The overnight temperature predicted is minus four degrees Celsius. We planned to walk the whole length of the Rim trail today. It's 15 or 20 miles. I don't have the courage to ride a mule down the narrow trail to the bottom of the canyon or the stamina to make the ten mile walk down Bright Angel trail to the canyon floor and back.
I prepare a knapsack:
• WaterThere is a system of propane shuttle buses that run every 15 minutes. We take the bus fifteen miles to the westernmost edge of the park, on a road that bans private vehicles.
• Turkey sandwiches
• Mixed nuts
• Power bars
• Paperback books
• Digital camera
The terminus on The Rim is called 'Hermits Rest'. This place has another building designed by architect Mary Coulter. The road we traveled was built by the Union Pacific railroad from their railhead ten miles back. From here wealthy travelers took mules down into the canyon a mile below for an overnight stay. The whole two day package cost $18.25. The 'hermit', Louis Bouchard, lived in the canyon below and was hired to tend the mules by Union Pacific. The railroad built this route to avoid paying the toll on the Bright Angel trail.
We've seen a picture of Mary Coulter preparing to descend into The Canyon by cable in the early part of the last century. During our hike we find the concrete and steel stubs of the top of the cable system that was used to transfer supplies and Mary to the Union Pacific resort a mile below. A student from Bulgaria asks me to take his picture and I ask him about his travels. He's also been to California and Niagara Falls in New York.
We head east along an unpaved trail on The Rim. The trail is built on the very edge of the rim, often becoming a two-foot wide ledge with an abyss on one side and a rock ledge on the other. The trail is full of large rocks and loose gravel. This trail is much more than I expected. It's fairly pointless to try to describe the beauty, grandeur and vastness of The Grand Canyon. Eventually we find a flat rock outcrop and stop eat our lunch. I ask the Commandant for a full hour lunch break and we read our books and try to decide what colours we are seeing. We decide that greens, browns, oranges, blues and purples in combinations predominate. The stillness and quiet is strange to us. A black Raven flies past our rock. We hear the wings beat.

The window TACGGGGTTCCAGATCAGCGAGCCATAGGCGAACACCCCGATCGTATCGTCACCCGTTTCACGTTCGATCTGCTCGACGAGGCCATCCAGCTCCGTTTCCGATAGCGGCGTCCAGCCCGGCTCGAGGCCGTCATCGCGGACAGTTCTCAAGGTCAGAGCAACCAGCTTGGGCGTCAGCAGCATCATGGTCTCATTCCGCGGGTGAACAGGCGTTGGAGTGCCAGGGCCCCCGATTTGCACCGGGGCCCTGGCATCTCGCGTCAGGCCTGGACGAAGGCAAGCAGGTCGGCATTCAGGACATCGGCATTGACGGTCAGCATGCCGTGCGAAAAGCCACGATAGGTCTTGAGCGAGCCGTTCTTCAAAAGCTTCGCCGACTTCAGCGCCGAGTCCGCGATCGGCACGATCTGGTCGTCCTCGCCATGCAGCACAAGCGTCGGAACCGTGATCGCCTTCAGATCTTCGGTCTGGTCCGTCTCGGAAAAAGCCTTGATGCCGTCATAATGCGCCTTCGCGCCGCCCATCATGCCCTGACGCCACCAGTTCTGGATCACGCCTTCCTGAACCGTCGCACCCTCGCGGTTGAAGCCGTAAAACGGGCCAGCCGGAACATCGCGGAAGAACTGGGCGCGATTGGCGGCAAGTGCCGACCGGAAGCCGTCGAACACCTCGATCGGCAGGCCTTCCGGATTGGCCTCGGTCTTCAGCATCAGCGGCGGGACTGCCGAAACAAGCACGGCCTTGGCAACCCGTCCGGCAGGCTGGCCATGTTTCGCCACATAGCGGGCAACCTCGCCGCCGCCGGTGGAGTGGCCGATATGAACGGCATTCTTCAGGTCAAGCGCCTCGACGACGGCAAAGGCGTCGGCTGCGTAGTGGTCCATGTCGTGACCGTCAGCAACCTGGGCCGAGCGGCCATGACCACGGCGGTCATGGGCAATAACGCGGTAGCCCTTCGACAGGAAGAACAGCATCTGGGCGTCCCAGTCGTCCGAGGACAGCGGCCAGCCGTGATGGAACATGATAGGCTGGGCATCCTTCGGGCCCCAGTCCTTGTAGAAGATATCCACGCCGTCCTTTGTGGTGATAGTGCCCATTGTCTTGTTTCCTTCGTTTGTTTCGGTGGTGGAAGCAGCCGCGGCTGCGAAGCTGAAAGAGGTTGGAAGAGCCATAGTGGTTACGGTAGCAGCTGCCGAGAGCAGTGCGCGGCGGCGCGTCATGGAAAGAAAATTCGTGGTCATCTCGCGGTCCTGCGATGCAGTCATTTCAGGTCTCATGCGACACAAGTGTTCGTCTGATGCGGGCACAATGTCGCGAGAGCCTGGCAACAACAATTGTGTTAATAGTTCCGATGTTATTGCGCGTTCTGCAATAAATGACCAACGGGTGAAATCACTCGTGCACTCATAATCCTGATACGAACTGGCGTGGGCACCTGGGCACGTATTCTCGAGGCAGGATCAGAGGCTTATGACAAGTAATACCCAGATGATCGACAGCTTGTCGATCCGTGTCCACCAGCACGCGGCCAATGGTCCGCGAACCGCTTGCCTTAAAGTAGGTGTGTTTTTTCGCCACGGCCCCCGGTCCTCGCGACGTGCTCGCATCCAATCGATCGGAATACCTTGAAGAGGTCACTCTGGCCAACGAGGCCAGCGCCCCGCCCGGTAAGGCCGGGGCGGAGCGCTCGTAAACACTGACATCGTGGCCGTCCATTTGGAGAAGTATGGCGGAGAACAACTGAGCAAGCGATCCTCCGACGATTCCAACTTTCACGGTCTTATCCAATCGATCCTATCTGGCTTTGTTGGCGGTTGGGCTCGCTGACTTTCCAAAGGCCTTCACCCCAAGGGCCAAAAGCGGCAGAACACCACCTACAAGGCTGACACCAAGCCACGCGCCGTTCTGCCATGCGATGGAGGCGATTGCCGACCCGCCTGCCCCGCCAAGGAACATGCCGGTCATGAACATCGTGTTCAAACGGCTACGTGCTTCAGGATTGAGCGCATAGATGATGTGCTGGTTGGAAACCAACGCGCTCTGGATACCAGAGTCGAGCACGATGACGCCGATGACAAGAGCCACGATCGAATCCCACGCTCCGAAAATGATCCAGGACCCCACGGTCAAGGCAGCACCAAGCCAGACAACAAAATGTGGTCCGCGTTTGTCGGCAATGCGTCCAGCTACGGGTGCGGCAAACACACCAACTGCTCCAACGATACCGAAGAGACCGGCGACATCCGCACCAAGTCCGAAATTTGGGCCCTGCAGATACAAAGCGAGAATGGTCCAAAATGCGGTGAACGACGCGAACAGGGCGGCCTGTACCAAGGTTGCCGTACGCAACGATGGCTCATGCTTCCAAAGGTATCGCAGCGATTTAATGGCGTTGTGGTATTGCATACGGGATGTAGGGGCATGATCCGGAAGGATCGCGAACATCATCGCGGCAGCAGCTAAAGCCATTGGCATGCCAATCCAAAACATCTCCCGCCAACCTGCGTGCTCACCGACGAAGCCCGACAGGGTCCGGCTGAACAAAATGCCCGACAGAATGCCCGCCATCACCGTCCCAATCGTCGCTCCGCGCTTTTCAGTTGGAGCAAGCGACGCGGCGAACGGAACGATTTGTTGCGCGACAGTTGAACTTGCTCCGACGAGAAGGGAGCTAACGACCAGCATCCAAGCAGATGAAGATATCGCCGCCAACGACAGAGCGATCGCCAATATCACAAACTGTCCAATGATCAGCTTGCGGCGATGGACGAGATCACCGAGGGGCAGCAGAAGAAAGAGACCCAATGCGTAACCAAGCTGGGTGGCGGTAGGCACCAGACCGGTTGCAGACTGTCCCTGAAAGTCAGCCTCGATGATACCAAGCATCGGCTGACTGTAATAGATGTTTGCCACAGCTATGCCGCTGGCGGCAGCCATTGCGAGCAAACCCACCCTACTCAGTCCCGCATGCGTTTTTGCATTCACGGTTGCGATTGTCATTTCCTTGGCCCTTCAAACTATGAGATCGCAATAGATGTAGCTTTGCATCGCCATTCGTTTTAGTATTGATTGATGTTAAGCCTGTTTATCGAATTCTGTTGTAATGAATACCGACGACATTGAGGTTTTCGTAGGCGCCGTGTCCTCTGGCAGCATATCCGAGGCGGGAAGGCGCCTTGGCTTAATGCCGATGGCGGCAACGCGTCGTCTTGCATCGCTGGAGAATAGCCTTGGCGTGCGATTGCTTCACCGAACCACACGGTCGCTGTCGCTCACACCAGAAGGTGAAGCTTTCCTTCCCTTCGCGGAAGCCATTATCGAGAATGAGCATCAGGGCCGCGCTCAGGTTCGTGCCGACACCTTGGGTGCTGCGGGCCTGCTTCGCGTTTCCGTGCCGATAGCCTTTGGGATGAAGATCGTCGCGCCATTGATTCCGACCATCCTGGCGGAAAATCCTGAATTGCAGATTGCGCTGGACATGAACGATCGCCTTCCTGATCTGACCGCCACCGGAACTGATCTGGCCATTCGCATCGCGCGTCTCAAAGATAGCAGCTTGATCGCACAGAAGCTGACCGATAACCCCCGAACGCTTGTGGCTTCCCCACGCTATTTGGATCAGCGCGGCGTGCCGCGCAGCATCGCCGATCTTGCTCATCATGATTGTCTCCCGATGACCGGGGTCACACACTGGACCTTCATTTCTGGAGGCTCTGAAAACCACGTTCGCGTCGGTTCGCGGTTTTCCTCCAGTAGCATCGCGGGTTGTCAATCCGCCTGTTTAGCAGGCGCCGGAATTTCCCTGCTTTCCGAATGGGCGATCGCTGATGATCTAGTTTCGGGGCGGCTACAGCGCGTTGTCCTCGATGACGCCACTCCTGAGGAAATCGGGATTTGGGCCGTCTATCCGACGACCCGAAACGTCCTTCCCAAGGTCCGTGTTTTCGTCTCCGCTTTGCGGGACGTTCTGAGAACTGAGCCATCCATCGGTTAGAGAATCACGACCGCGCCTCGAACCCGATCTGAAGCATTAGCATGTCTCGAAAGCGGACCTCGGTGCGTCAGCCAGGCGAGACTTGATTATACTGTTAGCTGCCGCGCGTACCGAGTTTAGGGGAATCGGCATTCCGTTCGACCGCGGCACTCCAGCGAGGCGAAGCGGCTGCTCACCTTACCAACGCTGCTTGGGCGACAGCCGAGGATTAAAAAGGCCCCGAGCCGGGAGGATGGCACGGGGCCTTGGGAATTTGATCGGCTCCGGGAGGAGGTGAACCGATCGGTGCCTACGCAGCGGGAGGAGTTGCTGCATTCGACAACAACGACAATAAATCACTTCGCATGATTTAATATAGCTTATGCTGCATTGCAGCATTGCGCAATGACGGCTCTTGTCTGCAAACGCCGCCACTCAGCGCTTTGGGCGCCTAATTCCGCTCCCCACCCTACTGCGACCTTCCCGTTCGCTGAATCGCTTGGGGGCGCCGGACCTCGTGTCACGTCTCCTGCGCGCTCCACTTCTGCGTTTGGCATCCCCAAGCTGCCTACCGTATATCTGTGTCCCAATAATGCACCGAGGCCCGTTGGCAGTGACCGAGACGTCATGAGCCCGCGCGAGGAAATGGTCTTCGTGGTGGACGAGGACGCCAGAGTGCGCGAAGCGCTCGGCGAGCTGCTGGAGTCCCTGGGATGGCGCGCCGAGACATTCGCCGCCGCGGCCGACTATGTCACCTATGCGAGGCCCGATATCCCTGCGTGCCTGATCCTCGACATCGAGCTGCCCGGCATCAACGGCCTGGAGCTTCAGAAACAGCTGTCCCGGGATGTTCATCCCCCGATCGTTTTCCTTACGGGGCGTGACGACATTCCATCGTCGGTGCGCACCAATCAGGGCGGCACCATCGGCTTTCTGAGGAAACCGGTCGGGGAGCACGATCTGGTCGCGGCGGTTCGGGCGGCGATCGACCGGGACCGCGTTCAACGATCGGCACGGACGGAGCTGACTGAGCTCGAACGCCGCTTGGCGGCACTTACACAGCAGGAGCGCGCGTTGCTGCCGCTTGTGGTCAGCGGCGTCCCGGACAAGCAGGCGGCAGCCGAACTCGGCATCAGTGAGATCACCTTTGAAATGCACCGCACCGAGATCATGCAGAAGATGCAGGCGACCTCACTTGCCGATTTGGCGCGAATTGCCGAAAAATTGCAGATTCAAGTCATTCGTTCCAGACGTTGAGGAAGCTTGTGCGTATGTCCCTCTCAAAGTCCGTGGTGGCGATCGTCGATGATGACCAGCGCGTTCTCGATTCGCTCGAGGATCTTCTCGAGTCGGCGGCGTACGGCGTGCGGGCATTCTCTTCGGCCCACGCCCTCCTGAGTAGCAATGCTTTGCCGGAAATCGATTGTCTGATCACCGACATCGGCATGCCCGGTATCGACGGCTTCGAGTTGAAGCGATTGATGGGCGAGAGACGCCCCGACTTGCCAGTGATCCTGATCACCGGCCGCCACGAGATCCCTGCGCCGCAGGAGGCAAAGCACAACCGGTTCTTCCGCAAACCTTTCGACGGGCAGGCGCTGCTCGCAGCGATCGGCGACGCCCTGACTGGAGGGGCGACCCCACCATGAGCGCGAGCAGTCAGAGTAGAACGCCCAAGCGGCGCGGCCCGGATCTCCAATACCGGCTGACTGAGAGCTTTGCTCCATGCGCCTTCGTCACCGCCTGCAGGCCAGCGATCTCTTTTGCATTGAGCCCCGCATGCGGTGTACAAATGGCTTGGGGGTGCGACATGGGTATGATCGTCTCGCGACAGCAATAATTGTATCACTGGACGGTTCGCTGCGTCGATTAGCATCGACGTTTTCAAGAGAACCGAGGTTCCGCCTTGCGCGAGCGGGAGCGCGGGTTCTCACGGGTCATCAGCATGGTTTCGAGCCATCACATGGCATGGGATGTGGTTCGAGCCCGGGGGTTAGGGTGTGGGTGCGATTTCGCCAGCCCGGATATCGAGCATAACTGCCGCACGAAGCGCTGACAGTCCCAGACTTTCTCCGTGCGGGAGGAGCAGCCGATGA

We walk for five hours, counting lunch. The whole trail is an overlook, but we also pass many abandoned developed overlooks from back in the days that private vehicles could travel on this road. The only ones who use these overlooks now are on foot like us. We only meet two other hikers during the day who pass by as we eat lunch. I struggle with my vertigo, approaching the edge but unable to look down, then stepping back again. I remember looking down from the World Trade Center roof and visualize five very small World Trade Centers stacked one on top of the other in the center of the Canyon five miles distant. An old Quicksilver Messenger tune called The Works of Man replays in my head and I think about all the people who decided on the same day to step out of the building and hit the street below. This is a place that lends itself to meditation and daydreams, but I need a daydream-catcher to filter out bad daydreams.
Onn the 11th of September Tom and Jil lived on the south side of the south tower of the World Trade Center. They built their flat on the seventh floor of an abandoned office building in 1972 and moved from Brooklyn. The office workers, in the tower across the street, would sometimes wave at us when we went to visit them.
You could only see the first 30 floors of the tower from the flat's windows due to its proximity. I never missed a chance to go to the South tower roof on our visits.
They were in New Mexico, on vacation, on The Day. Their flat was used by the FBI as an observation post since it was on the same level as the rubble. Someone drank all her wine and left graffiti on the walls. This was no great additional loss since all their windows were blown out and the flat was full of dust, asbestos, pieces of the tower facade, computer pieces and possibly body parts.
Their dog-sitters took their old dog over the Brooklyn Bridge. She was traumatized and never really recovered. Eventually they had to put her down since she howled continually when left alone.
Tom is an artist and photographer. Some of his photos are on display in the Metropolitan Museum of Art. Jil collected and sold African ancient tapestries to decorate Corporate offices. She studied at the Sorborne in Paris and Julliard in New York.
Tom had never driven very much or owned an automobile. They decided that owning things was not all that important. They purchased a diesel pickup truck and a trailer. This is their third year of full-time travel. They work in places like the Indianapolis 500 and Mount Rushmore for a month or two and move on to Alaska, Mexico or Florida.
We spent two days with them this year and brought two bags of freshly picked citrus. Tom likes red grapefruit a lot so I load him up with those. I cook them salmon and a salad of spinach leaves, cherry tomatoes, raisins, mandarin orange slices, pine nuts and goat cheese with a raspberry vinaigrette dressing.